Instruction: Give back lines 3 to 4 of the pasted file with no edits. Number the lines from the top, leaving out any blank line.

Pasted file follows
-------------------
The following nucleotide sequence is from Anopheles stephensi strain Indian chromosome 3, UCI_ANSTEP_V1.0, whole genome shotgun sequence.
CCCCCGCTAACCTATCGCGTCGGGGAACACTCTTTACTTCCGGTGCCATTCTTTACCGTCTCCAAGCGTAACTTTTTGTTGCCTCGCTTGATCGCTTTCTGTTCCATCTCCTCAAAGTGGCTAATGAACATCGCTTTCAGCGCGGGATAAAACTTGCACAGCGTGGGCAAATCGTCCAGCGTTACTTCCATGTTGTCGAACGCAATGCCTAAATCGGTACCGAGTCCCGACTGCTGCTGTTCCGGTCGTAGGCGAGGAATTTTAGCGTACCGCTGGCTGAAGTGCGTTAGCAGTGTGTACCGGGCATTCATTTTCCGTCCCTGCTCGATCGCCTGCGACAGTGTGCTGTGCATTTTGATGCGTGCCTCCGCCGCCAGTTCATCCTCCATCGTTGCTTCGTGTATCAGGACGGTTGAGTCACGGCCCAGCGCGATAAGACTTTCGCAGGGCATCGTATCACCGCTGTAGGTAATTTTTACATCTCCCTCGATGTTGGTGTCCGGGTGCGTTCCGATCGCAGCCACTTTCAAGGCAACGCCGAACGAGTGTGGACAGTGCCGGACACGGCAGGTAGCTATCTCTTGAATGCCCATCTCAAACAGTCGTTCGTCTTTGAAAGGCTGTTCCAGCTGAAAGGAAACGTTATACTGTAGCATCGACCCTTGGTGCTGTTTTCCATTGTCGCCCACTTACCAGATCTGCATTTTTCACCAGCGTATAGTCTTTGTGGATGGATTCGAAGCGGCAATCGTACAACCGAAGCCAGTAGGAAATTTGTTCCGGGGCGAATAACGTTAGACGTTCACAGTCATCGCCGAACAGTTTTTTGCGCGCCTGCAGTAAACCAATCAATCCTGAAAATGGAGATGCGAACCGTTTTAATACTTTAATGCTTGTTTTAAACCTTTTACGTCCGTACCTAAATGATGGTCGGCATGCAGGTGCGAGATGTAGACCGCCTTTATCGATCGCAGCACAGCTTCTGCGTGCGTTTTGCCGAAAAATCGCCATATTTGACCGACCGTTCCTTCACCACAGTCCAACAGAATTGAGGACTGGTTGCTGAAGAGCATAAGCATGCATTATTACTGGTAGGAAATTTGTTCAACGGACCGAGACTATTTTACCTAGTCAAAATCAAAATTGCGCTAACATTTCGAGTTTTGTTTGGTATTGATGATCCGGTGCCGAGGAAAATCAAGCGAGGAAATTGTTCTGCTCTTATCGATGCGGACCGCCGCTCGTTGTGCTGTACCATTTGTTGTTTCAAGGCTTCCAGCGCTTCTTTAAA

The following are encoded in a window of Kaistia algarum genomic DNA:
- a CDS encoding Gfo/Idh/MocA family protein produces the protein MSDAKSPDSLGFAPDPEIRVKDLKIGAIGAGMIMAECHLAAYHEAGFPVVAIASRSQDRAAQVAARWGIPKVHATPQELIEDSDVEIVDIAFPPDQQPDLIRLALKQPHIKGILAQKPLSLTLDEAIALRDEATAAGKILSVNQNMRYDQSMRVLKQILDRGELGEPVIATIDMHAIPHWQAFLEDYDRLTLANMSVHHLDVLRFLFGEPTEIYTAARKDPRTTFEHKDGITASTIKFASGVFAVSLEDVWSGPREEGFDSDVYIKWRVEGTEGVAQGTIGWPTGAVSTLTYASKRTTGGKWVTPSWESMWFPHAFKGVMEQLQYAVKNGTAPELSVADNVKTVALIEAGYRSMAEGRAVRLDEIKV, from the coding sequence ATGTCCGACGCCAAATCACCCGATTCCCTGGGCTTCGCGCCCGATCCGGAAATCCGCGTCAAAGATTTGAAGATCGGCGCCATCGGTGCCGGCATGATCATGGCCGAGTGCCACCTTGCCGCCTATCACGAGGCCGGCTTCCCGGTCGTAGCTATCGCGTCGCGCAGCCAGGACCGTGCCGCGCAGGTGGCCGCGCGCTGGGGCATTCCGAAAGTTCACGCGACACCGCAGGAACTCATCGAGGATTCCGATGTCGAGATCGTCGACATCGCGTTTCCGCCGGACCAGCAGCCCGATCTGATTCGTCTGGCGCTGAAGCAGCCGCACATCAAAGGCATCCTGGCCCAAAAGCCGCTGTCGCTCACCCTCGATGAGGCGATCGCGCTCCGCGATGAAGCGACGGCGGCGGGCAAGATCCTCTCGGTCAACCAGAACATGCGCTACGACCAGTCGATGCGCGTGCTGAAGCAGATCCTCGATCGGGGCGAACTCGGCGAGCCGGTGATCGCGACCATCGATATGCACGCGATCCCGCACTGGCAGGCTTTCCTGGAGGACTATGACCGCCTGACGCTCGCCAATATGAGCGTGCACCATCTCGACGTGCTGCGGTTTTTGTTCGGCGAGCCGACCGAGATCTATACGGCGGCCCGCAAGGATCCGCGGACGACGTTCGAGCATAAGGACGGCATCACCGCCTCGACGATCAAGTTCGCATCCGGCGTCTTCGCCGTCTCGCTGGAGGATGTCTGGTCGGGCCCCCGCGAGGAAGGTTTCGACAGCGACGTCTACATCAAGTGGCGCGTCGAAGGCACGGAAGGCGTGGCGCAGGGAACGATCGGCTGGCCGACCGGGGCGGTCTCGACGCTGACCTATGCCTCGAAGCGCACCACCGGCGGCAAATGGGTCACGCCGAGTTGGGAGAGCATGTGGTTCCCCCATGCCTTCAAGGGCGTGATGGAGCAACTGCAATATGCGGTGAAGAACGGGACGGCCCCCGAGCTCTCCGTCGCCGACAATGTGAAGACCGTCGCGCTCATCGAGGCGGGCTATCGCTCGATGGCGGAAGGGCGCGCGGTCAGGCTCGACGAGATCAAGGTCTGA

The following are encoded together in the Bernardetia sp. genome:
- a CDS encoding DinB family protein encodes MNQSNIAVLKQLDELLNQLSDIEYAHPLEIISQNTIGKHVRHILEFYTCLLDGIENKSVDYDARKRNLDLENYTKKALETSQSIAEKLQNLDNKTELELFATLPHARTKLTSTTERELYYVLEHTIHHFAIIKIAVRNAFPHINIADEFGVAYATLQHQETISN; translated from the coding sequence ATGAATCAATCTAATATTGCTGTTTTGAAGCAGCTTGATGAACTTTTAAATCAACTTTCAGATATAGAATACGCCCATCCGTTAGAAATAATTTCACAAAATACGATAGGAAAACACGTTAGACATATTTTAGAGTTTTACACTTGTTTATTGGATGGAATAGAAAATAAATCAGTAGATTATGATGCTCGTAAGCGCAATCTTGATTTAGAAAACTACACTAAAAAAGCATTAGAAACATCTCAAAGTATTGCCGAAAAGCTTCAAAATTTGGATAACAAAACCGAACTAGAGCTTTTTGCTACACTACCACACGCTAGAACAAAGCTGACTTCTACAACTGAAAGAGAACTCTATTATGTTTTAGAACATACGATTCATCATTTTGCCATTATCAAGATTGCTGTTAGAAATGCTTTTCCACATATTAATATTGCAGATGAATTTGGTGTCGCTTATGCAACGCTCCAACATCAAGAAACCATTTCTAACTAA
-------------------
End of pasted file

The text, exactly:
The following are encoded in a window of Kaistia algarum genomic DNA:
- a CDS encoding Gfo/Idh/MocA family protein produces the protein MSDAKSPDSLGFAPDPEIRVKDLKIGAIGAGMIMAECHLAAYHEAGFPVVAIASRSQDRAAQVAARWGIPKVHATPQELIEDSDVEIVDIAFPPDQQPDLIRLALKQPHIKGILAQKPLSLTLDEAIALRDEATAAGKILSVNQNMRYDQSMRVLKQILDRGELGEPVIATIDMHAIPHWQAFLEDYDRLTLANMSVHHLDVLRFLFGEPTEIYTAARKDPRTTFEHKDGITASTIKFASGVFAVSLEDVWSGPREEGFDSDVYIKWRVEGTEGVAQGTIGWPTGAVSTLTYASKRTTGGKWVTPSWESMWFPHAFKGVMEQLQYAVKNGTAPELSVADNVKTVALIEAGYRSMAEGRAVRLDEIKV, from the coding sequence ATGTCCGACGCCAAATCACCCGATTCCCTGGGCTTCGCGCCCGATCCGGAAATCCGCGTCAAAGATTTGAAGATCGGCGCCATCGGTGCCGGCATGATCATGGCCGAGTGCCACCTTGCCGCCTATCACGAGGCCGGCTTCCCGGTCGTAGCTATCGCGTCGCGCAGCCAGGACCGTGCCGCGCAGGTGGCCGCGCGCTGGGGCATTCCGAAAGTTCACGCGACACCGCAGGAACTCATCGAGGATTCCGATGTCGAGATCGTCGACATCGCGTTTCCGCCGGACCAGCAGCCCGATCTGATTCGTCTGGCGCTGAAGCAGCCGCACATCAAAGGCATCCTGGCCCAAAAGCCGCTGTCGCTCACCCTCGATGAGGCGATCGCGCTCCGCGATGAAGCGACGGCGGCGGGCAAGATCCTCTCGGTCAACCAGAACATGCGCTACGACCAGTCGATGCGCGTGCTGAAGCAGATCCTCGATCGGGGCGAACTCGGCGAGCCGGTGATCGCGACCATCGATATGCACGCGATCCCGCACTGGCAGGCTTTCCTGGAGGACTATGACCGCCTGACGCTCGCCAATATGAGCGTGCACCATCTCGACGTGCTGCGGTTTTTGTTCGGCGAGCCGACCGAGATCTATACGGCGGCCCGCAAGGATCCGCGGACGACGTTCGAGCATAAGGACGGCATCACCGCCTCGACGATCAAGTTCGCATCCGGCGTCTTCGCCGTCTCGCTGGAGGATGTCTGGTCGGGCCCCCGCGAGGAAGGTTTCGACAGCGACGTCTACATCAAGTGGCGCGTCGAAGGCACGGAAGGCGTGGCGCAGGGAACGATCGGCTGGCCGACCGGGGCGGTCTCGACGCTGACCTATGCCTCGAAGCGCACCACCGGCGGCAAATGGGTCACGCCGAGTTGGGAGAGCATGTGGTTCCCCCATGCCTTCAAGGGCGTGATGGAGCAACTGCAATATGCGGTGAAGAACGGGACGGCCCCCGAGCTCTCCGTCGCCGACAATGTGAAGACCGTCGCGCTCATCGAGGCGGGCTATCGCTCGATGGCGGAAGGGCGCGCGGTCAGGCTCGACGAGATCAAGGTCTGA